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By Brad Spencer
Team chemistry is a vital component to playing basketball. The give-and-go doesn't work if someone doesn't go. The pick-and-roll doesn't work if no one rolls. The backdoor pass ends up in the gymnasium's hallway if someone doesn't make a bee-line to the hoop. And don't even get us started about how a defense cannot flourish without group unity. Despite the many individual superstars the game has produced, basketball is ultimately built on teamwork.
That's one of the reasons Oak Parker Wendell Gustafson and his son, Alex, an incoming senior on the OPRF High School boys basketball team, have created a local AAU hoops club team called Illinois Huskies. The other reason is they are not particularly fond of the high-priced elite AAU club teams snatching up players from all over the area.
"We really want this to be an alternative to the 'all-about-me' clubs that currently exist," says Wendell, a senior-living facilities management consultant. "It's also a great opportunity for local players to keep playing together for the remainder of July, following the high school summer league obligations."
The 17-and-under team is primarily made up of returning seniors and entirely made up of players in the OPRF basketball program. The team is also being skippered by a familiar face in OPRF graduate and former Huskies player Aaron Levin, who will be a junior at Grinnell College in the fall. Levin knows all too well the difficult dynamics of elite AAU club hoops.
"I remember playing against a Mac Irvin Fire AAU club team and they actually flew in a kid from a different state to play in a tournament," says Levin. "Many of the clubs actually recruit you, and then you go in and tryout and if you make the team there's a hefty fee parents are obligated to pay usually ranging from $1,000 to $1,200. It's blown up to something that can potentially have consequences, as coaches work to exploit the kids.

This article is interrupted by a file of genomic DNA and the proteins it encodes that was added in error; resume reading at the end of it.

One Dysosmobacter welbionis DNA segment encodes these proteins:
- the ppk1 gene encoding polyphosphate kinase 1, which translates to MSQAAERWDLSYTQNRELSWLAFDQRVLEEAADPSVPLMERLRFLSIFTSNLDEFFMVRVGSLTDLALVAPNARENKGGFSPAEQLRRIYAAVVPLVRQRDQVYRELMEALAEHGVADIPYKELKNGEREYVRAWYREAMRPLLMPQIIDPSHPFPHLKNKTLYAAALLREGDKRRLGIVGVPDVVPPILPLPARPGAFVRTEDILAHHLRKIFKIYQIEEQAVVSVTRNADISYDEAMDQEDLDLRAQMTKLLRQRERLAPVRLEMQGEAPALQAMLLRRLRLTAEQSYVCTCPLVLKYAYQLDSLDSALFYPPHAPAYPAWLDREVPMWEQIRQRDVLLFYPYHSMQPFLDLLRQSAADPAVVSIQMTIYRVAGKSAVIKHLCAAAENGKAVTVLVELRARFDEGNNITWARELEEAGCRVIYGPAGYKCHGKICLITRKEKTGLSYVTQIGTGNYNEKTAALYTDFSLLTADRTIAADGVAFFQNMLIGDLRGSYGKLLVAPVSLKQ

"What we want to do here is bring together a local group that can keep playing throughout the month of July and build upon that cohesiveness that will need to be there for the regular season come winter," he adds. "This will be an extension of what they've been working on in their high school program."
But money is an issue. Gustafson says he has already put in around $350 of his own money to get things off the ground. He is soliciting $50 from each player to compete in upcoming tournaments. But he's looking for financial backing from sponsors to take care of the bulk of the expenses, such as tournament entry fees. So far Community Bank of Oak Park-River Forest has shown interest and Robinson's Ribs said they'd participate in a fundraiser.
"We're trying our best to drum up support for this not-for-profit club, and we hope to have success," says Gustafson.
Illinois Huskies, likely to consist of such OPRF players as 6-foot-8-inch Thomas Ross, TK Mattox (6-7), Alex Gustafson and Jakari Cammon, depending upon whether it conflicts with his football obligations, among others, will compete in the North American Youth Sports Summer Tournament at Judson University in Elgin on July 7 and 8.
OPRF head coach Matt Maloney, who cannot coach or be involved with the club due to IHSA regulations, says he's glad someone is taking the time to create such a local club team at the high school level.
"I think this will be a great experience since they all know each other and have already ran the same offenses and defenses. Since Aaron played for me and was a team captain, he knows the programs expectations and much of what we run," says Maloney, who is allowed to be a fan and watch games from the bleachers. He added he already plans to attend a couple of tournaments.
"These guys need a place to play and we want to provide it," says Levin, who aspires to make coaching a career after college. "The goal is to build the chemistry and keep the camaraderie alive."
The team won the North American Youth Sports Summer Tournament at Judson University in Elgin last week by going 5-1.